I’ve never looked at a passerby on the street the same way since. columbinus taught me that we know so little about the experience of others; we never know what someone is struggling with.
– Michaela Kraft, cast member, now a student at UW-Stevens Point
It could happen anywhere at anytime. It was important for them to get that message out to the community.
This cast of 11 Door County students was remarkable. They worked as a tireless unit during the many weeks to bring the play to life. In order to do this, they had to confront and display aspects of themselves and others that were often uncomfortable and deplorable. But in the end for them it was the importance of relating the facts as they exist that carried the day. It wasn’t simply a school play, it was a mission.
After each performance we held a talkback with the audience moderated by members of the faculty who specialized in areas of mental health and criminality. These discussions were impassioned and sometimes would last an hour or more.
When you are in that audience watching two teenage boys formulate a plot to blow up half their school with propane tanks, and then you hear accounts from survivors on how they watched their friends get murdered right before their eyes, the events become a little more real.
– Dominic DiCarlo, now a student at the University of Chicago
The reason this play is so powerful is not simply because of the words of characters written down on the page, but because of those students who spoke those words. They were speaking for hundreds of thousands of fellow students all over this country who go to school every day receiving lessons in geography, algebra and survival.
The recent school shooting in Florida brought out the usual expressions of thoughts and prayers from lawmakers. There were the usual calls for an end to gun violence and tighter gun laws. There were the usual accusations of one political party accusing another party of callously politicizing a tragedy. And there seemed to be every reason to believe that once the bodies were buried and time had passed, the outcries would cease – until the next mass shooting.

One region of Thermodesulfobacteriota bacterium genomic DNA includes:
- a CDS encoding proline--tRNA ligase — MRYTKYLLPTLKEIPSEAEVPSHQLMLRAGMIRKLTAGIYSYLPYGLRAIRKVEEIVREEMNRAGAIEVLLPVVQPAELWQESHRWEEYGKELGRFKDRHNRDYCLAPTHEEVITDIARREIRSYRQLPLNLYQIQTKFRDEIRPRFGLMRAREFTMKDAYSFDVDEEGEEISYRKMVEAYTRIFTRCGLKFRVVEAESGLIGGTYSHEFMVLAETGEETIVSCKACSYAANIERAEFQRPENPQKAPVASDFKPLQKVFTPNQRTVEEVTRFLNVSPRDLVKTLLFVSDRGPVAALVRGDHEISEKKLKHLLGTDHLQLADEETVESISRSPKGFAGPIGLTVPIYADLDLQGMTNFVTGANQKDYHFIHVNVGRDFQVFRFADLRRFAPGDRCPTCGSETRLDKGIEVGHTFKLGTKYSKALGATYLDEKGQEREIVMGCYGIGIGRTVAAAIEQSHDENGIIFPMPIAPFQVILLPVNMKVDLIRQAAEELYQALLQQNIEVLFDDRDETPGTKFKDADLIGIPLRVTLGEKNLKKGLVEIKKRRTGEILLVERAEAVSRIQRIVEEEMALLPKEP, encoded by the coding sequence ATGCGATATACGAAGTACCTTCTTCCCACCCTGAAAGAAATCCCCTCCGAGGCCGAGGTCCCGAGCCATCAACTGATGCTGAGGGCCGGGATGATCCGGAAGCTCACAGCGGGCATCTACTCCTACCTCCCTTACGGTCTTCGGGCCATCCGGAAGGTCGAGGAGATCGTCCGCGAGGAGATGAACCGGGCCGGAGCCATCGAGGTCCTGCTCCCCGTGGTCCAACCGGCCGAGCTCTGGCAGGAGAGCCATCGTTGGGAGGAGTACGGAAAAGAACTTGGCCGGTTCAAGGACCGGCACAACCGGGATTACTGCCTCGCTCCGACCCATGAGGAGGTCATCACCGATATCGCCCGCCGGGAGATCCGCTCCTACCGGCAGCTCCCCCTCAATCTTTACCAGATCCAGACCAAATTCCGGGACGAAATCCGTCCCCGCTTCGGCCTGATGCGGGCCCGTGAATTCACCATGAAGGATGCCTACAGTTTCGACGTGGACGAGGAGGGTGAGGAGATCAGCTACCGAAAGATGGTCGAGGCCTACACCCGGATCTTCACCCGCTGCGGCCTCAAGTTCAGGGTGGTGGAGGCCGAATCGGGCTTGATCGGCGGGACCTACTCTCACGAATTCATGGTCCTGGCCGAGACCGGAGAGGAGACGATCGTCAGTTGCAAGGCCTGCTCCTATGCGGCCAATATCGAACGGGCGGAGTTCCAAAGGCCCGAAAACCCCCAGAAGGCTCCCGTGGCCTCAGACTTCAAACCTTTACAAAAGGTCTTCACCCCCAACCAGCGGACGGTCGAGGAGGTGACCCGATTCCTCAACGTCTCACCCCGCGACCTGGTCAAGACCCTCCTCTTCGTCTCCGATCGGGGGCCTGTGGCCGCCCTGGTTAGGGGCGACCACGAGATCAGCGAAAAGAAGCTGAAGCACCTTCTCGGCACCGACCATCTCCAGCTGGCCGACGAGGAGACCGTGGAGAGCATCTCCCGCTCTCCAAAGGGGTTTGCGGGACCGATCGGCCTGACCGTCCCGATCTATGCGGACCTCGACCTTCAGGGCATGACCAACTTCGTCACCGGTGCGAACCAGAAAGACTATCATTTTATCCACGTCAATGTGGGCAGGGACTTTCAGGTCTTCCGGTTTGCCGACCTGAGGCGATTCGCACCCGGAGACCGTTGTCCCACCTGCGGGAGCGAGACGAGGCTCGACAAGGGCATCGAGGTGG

I believe that our generation may be taking the right steps in order to help prevent further mass shootings.
– Sophia Friedenfels, cast member, now a student at NWTC Green Bay
But this time feels different. In fact it feels very different because the voices of the students – not just the politicians or the NRA – are being heard and listened to.
The reaction from the community to our production of columbinus was astounding. People came out of the woodwork to see and experience this event. It’s important to point out that the messengers for this event were not professional actors or politicians. They were high school students. They were high school students with a powerful message, made even more powerful by their presence.
columbinus served as a cornerstone for me in many ways; it made me realize how potent the arts are, how harrowing the Columbine High School events were, and how we must not pretend like “it could never happen here.”
– Isaiah Spetz, cast member, now a student at New York University
Robert Boles was born in Ohio, raised in Arkansas, and moved to Door County in the fall of 2011 after living more than 30 years in New York City pursuing a career in the performing arts. He has performed on Broadway, off-Broadway and in regional theatres throughout the United States. He was a founding member of the Arkansas Repertory Theatre, and has appeared in several network television programs, commercials and feature films. For six years, he was the creator and director of the theatre program at the University of New Haven in Connecticut and served four of those years as the New England Playwriting Chair for the Kennedy Center American College Theatre Festival. He has a BFA in theatre from The New School, and an MFA in theatre from Sarah Lawrence College. Robert is currently the co-artistic director, along with James Valcq, of Third Avenue Playhouse in Sturgeon Bay.